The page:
Chapter

Saint Franklin

in A Nation of Speechifiers

Published by University of Chicago Press

Published in print December 2009 | ISBN: 9780226180199
Published online March 2013 | e-ISBN: 9780226180212 | DOI: http://dx.doi.org/10.7208/chicago/9780226180212.003.0006
Saint Franklin

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After his death in 1790, Benjamin Franklin was lavished with praise by many men and women, the most vocally ardent of whom were American journeymen printers. Two such printers were Adoniram Chandler, a member of the New-York Typographical Society of journeymen printers, and Jefferson Clark, another journeyman. This chapter looks at journeymen printers' societies, made up of men like Chandler and Clark, in several northeastern cities and how they helped promote print as a uniquely democratic and American medium for transmitting information. In their published speeches and anniversary toasts, journeymen printers' societies (also known as “typographical” societies) showed that their daily work in the print shop conferred the political knowledge and even eloquence that enabled them to be admitted fully to an educated public. However, these wage laborers also found that such self-representations became fragile during extended labor disputes and the ensuing battle for public opinion. This chapter also discusses the case of Duff Green, a master printer who announced a plan that the Columbia Typographical Society believed would eliminate most journeymen's jobs.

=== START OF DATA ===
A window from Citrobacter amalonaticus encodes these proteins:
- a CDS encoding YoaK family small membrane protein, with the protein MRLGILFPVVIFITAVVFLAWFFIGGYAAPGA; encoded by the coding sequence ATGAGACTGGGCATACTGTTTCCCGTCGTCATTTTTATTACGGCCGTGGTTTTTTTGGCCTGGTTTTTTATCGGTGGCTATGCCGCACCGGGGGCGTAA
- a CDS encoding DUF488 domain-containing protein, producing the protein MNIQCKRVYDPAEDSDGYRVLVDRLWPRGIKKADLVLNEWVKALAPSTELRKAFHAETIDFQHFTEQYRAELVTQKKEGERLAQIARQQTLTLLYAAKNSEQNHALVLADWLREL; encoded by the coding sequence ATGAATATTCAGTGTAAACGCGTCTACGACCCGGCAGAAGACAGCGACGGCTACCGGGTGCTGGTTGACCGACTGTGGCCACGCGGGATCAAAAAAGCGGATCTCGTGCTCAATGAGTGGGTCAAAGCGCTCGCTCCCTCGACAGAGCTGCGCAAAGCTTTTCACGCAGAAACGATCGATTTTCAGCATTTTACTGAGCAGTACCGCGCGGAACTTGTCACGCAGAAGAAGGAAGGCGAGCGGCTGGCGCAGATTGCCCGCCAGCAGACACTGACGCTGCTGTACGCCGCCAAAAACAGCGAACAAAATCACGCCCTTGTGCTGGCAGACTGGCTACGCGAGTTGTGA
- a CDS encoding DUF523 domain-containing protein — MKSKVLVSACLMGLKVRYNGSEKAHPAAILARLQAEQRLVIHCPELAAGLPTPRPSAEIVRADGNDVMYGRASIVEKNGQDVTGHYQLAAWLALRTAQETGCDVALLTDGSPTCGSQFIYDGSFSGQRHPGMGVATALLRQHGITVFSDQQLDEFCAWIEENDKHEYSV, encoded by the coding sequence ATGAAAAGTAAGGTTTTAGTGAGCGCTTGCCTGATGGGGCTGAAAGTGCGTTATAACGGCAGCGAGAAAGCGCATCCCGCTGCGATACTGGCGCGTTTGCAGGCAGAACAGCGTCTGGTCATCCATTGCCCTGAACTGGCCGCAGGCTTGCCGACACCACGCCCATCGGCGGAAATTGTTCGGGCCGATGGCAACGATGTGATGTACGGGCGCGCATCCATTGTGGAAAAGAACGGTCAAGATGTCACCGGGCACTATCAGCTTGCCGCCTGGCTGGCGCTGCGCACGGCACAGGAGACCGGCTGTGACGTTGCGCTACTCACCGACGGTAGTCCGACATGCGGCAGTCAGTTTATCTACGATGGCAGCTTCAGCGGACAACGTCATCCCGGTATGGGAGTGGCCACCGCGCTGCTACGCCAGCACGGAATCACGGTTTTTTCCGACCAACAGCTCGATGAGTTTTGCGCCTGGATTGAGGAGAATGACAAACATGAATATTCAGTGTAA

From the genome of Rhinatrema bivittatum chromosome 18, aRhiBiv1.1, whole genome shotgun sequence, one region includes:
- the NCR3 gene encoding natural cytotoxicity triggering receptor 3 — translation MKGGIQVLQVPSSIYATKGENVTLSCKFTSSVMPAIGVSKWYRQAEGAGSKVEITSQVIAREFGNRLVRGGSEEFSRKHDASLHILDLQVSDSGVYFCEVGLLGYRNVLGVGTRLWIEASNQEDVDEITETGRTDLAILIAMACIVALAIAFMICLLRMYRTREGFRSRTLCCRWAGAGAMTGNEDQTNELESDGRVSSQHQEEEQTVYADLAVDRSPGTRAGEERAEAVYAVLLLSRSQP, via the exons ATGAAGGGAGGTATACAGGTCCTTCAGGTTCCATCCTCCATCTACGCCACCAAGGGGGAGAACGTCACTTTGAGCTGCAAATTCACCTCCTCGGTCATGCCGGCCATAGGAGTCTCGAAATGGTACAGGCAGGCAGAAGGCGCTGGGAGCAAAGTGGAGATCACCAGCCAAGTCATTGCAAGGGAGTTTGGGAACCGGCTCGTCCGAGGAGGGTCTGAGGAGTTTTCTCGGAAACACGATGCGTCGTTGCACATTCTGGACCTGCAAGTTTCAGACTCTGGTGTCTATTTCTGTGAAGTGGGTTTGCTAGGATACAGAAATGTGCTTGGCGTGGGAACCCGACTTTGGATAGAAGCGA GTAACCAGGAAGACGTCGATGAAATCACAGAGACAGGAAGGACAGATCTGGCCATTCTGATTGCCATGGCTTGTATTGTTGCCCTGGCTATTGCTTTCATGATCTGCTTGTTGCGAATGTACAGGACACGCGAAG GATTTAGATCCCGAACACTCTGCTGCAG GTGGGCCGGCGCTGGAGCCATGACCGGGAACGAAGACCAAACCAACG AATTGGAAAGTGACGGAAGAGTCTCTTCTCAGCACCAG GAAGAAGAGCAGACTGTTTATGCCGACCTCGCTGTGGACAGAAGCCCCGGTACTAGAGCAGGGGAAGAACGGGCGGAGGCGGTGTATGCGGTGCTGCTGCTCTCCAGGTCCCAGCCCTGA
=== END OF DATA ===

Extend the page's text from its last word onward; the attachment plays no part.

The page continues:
Keywords: journeymen printers; print; speeches; typographical societies; Benjamin Franklin; eloquence; labor disputes; public opinion; Duff Green; Columbia Typographical Society

Chapter.  13772 words.  Illustrated.

Subjects: History of the Americas

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